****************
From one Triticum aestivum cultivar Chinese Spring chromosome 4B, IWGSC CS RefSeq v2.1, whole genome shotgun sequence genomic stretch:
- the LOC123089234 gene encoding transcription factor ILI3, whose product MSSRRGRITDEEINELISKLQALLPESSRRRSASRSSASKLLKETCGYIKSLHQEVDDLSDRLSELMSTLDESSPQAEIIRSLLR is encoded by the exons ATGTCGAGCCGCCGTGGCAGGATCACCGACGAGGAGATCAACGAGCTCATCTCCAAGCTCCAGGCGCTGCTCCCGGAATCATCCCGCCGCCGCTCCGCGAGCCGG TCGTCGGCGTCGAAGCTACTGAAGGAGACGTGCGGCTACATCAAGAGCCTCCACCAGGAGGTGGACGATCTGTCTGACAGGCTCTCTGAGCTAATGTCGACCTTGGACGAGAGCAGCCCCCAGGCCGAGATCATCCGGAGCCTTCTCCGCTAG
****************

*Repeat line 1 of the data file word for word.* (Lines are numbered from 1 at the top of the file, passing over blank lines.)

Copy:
From one Triticum aestivum cultivar Chinese Spring chromosome 4B, IWGSC CS RefSeq v2.1, whole genome shotgun sequence genomic stretch: